January 10, 2006



I mentioned last week about the hideously atrocious Chrysler Imperial concept car that debuted at the Detroit show, and didn't give a whole lot of attention to the Challenger concept that is also there.

Again, let me say the Mopar guys nailed that one.

Like the Ford guys did with the GT and the new Mustang, it is a modern interpretation of a very attractive past design. Not too slavish a line-for-line copy, but something that picks up the best design elements and incorporates them into a pleasing shape that should do well. (Of course, you have to sorta ask yourself how it is that if Mopar could have designed something so attractive and modern 35 years ago, why can't they come up with a similarly forward-looking design now, but let's not quibble. Or quabble.) And let's just hope that the build quality is nothing like the originals which, frankly, were garbage.

Not to be outdone, I see where Chevy has rolled out a Camaro concept at the show as well.


The linked article chitters on about it being based on the single-year '69 model, which might be what Chevy's telling people, but if that's the case, it only points out just exactly how bereft of historical perspective GM's designers have become. (Op. cit., the new GTO.) IN any event, the design is a bit more 1968--it has the Coke-bottle waist, and no vent windows. The '69 had some agressive "speed lines" breaking from the tops of the wheel arches, which the '09 concept doesn't have. Overall, the look is muscular, but they once more missed the boat with that horrid grinning-Jack-Nicholson grille.

WHO THOUGHT THAT LOOKED GOOD!? The one styling trope that has remained constant throughout the four generations of Camaro's 1967-2002 run is a bold, straight grille--the best probably the '69 RS with the hideaways. Not frowny, not smiley--not an anthropomorphic face at all, but a serious, purposeful, look. And what feeb came up with those taillights!? Did they hear that Daimler/Chrysler were doing a Challenger concept, and so they ran out and got some lamps from a '72 Dodge Challenger, turn 'em upside down, and hope no one notices, just to hedge their bets? And that cowl induction-looking hood--it's almost right, but not quite. And exactly why isn't this thing at least called a Z/28!? Or a Z anything?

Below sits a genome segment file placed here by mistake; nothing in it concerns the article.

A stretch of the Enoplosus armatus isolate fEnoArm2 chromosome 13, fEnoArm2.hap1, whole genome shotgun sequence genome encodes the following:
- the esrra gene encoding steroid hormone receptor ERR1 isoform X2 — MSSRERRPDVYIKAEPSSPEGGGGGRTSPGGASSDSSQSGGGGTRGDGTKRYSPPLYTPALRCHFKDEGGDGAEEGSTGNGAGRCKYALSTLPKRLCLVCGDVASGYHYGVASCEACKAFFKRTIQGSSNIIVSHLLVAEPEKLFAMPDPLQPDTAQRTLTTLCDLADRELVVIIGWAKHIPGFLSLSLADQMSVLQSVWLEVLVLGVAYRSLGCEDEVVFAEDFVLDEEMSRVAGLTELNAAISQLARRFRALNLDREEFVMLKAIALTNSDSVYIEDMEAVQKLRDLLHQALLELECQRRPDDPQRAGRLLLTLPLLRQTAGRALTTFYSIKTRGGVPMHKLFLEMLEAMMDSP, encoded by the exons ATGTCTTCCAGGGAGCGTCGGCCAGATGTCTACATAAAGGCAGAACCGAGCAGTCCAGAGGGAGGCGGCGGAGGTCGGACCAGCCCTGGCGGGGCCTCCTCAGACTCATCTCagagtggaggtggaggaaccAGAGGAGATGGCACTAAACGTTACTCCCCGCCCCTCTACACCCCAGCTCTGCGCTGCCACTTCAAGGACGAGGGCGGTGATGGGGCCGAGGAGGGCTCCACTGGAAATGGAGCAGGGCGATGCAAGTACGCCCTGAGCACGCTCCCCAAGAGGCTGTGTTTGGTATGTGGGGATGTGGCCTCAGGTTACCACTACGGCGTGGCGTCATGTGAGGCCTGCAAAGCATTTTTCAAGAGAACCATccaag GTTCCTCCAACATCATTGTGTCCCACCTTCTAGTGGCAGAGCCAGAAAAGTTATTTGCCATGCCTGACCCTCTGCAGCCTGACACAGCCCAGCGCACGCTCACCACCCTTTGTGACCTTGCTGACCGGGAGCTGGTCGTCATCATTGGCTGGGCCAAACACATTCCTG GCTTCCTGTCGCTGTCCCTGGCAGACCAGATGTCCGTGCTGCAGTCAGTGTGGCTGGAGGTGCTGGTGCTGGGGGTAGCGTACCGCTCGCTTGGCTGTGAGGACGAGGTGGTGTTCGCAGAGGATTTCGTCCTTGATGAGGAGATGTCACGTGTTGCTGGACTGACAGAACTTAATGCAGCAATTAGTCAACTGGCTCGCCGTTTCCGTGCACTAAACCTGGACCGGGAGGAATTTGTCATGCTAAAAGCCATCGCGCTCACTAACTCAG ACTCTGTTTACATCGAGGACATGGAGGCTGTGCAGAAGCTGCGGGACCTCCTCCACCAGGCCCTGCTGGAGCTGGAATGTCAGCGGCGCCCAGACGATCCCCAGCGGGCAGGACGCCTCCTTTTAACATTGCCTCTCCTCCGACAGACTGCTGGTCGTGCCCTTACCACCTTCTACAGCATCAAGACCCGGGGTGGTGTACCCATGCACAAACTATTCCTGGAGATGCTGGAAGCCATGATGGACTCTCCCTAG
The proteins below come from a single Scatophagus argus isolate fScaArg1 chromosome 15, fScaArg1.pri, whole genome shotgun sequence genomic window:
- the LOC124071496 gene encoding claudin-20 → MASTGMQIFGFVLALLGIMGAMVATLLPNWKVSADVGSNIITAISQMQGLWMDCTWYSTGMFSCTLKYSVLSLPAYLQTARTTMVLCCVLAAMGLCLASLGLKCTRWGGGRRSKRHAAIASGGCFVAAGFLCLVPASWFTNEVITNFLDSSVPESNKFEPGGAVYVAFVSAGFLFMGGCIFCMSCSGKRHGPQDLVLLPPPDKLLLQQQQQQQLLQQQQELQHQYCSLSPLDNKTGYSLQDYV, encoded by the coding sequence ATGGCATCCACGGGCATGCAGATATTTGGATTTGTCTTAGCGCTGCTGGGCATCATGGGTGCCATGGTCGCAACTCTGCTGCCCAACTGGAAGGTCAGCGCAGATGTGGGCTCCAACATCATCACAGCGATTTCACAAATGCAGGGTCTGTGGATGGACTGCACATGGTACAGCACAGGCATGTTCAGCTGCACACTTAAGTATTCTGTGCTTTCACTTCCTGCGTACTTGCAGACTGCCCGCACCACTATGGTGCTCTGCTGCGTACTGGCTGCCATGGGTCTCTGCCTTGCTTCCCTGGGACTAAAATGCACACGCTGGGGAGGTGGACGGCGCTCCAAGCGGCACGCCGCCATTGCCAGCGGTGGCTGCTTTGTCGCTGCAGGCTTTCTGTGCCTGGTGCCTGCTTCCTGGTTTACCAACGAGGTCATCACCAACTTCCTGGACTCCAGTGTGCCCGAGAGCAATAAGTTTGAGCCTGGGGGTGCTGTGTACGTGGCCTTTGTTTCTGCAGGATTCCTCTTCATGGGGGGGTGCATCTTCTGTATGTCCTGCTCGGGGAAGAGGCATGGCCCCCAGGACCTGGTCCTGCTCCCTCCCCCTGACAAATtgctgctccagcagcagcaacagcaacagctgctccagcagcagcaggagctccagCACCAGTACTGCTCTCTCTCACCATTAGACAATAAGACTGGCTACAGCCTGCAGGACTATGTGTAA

Larry Shinoda is probably taching 7,000 rpm in his grave.

Posted by Terry Oglesby at January 10, 2006 09:26 AM

But it has a Corvette engine! Little niggling details over looking hideous should be overlooked.

Posted by: Larry Anderson at January 10, 2006 09:35 AM

That's true--the engine is a wonder, and works well in the GTO, too. But sometimes people are just funny about things like appearance.

Posted by: Terry Oglesby at January 10, 2006 09:40 AM

You might be interested to read Mickey Kaus on a speech by Chris Bangle here.

Posted by: Janis at January 10, 2006 01:51 PM

Kaus is dead on--Bangle has been saying the same things for years now, and I haven't come one whit closer to believing him. He seems to think that only those with an appreciation for design can see the beauty in his creations, which is sheer and utter garbage. Good design is timeless, period. Faddishness is the thing that requires effort to understand.

Basically, the whole set of talking points are pure bunkum--since when did the shape of the outer envelope need to be defined by the tools we ourselves have made!? What about letting the envelope be defined by the underlying structure, just as skin over muscle and bone? Kaus is right about the juxtaposition of women in the presentation--except for the folks who enjoy all the piercing/scarifying/branding/tattooing/cyborgiana look, the human body is marvelous to look at, just like a Jag XKE, or a Pontiac Solstice, or a Ferrari Daytona.

Automobiles long ago surpassed architecture as a sculptural form--architecture takes too much resources and time to change quickly, but car design is as plastic as water. To try to say you've just now caught up with building aesthetics is pathetic in the extreme.

In the end, just because an artist does something, doesn't mean it's art.

Posted by: Terry Oglesby at January 10, 2006 02:27 PM